1 RH&&

R = Ph : MAD/DIBAH R = Ph : MAD/Br2A1H R = i-Pr : MAD/DIBAH R = i-Pr : MAD/Br2AIH

+

enhanced by using a more bulky aluminum ligand. Accordingly, when methylaluminum bis(2-tert-butyl-6-( 1,l -diethylpropyl)-4methylphenoxide) (MAB)" was utilized in place of MAD, the better selectivity was achievable in combination with acetophenone and isobutyrophenone: (MAB/DIBAH: 92% (ratid, 1 :12); MAB/Br2AlH: 100% (1:13)).

~b$& +

88% 72% 96% 87%

diol

(7: 1:3) (7:O: 1) (2:O:l) (28:O:1)

In conclusion, this process uses MAD as a protecting group for the normally more reactive functionality of a bifunctional molecule. Although the use of commercially available 2,6-di-te,.t-butyl-4is from a methylphenol as its practical point of view, selectivity in carbonyl reduction can be

MAB

(1 1) 2-rerr-Butyl-6-(l,l-diethylpropyl)-4-methylphenolwas prepared from P-cresol by the following sequence: (i) 1 .l-diethylpropylation with 3-ethyl2-penfene and catalytic H2S04and (ii) tert-butylation with isobutene and catalytic H2S04in benzene. See: Stillson, G. H.; Sawyer, D. W.; Hunt, C. K. J . Am. Chem. SOC.1945, 67, 303.

J . Am. Chem. SOC.1988, 110, 2652-2653

2652

Acknowledgment. We are grateful to Dr. K. Kigoshi of Nagoya University for the low-temperature 13CN M R measurement. Supplementary Material Available: The low-temperature 13C N M R spectra and data for acetophenone, pivalophenone, and a mixture of these ketones with MAD added in different molar ratios (8 pages). Ordering information is given on any current masthead page.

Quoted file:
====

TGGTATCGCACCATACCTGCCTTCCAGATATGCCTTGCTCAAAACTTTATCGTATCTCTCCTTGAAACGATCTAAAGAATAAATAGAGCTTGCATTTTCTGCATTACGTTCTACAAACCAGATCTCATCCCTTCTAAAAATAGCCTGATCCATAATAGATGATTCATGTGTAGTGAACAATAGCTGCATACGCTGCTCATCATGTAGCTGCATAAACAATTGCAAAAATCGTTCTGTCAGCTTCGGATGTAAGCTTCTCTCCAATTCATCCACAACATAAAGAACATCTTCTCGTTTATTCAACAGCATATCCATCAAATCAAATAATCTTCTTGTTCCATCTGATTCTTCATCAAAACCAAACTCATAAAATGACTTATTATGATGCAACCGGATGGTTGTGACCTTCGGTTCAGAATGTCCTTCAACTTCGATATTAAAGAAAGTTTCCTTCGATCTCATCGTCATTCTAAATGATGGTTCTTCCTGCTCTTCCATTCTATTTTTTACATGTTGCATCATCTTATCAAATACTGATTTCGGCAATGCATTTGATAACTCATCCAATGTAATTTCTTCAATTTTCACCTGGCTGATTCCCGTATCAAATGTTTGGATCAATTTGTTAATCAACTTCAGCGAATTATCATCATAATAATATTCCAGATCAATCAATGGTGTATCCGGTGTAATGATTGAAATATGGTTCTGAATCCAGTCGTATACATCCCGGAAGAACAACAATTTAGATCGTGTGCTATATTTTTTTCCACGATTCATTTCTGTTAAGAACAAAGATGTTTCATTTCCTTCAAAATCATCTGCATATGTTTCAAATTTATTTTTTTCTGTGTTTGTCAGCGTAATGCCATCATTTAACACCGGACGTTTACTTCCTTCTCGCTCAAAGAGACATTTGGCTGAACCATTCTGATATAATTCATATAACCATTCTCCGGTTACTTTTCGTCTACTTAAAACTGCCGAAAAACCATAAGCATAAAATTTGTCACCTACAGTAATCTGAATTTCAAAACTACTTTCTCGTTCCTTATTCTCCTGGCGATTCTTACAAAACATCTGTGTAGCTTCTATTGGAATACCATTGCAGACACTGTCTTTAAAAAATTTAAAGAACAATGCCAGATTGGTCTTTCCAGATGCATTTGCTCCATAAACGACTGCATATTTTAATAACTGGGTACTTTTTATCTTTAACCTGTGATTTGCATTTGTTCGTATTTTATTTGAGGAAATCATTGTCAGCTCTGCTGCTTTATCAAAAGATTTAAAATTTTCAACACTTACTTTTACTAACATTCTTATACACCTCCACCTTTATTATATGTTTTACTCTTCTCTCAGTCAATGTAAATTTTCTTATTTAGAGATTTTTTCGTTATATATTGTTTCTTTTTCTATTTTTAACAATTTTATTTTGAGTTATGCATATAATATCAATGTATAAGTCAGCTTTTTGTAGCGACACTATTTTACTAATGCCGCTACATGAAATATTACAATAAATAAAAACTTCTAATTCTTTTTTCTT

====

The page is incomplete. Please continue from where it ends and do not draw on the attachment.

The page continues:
Table I. compound D-2,6ee D-2,7ee D-2,7ae

k," (s-1)

k p * (s-I)

3.1 x io6

5.0 x 107

9.1 x 107

1.7 x io*

1.1 x 107

7.6 x 107

1.3 X lo9

8.6 X IO8

Aw~ AmD

- A

D

C- 1,4ee

A

D

D

C- 1,4ea

7.2 X lo8

Determination of Long Distance Intramolecular Triplet Energy Transfer Rates. A Quantitative Comparison with Electron Transfer' Gerhard L. Closs,*t,* Piotr Piotrowiak,t Jean M. Maclnnis,! and Graham R. Fleming? Department of Chemistry, The University of Chicago Chicago, Illinois 60637 Chemistry Division, Argonne National Laboratory, Argonne. IIIinois 60439 Received December 24, 1987

A

1.3 X lo8

C- 1,3ee

1: A = 2-naphthyl; D = 4-biphenylyl 2: A = 2-naphthyl; D = 4-benzophenoneyl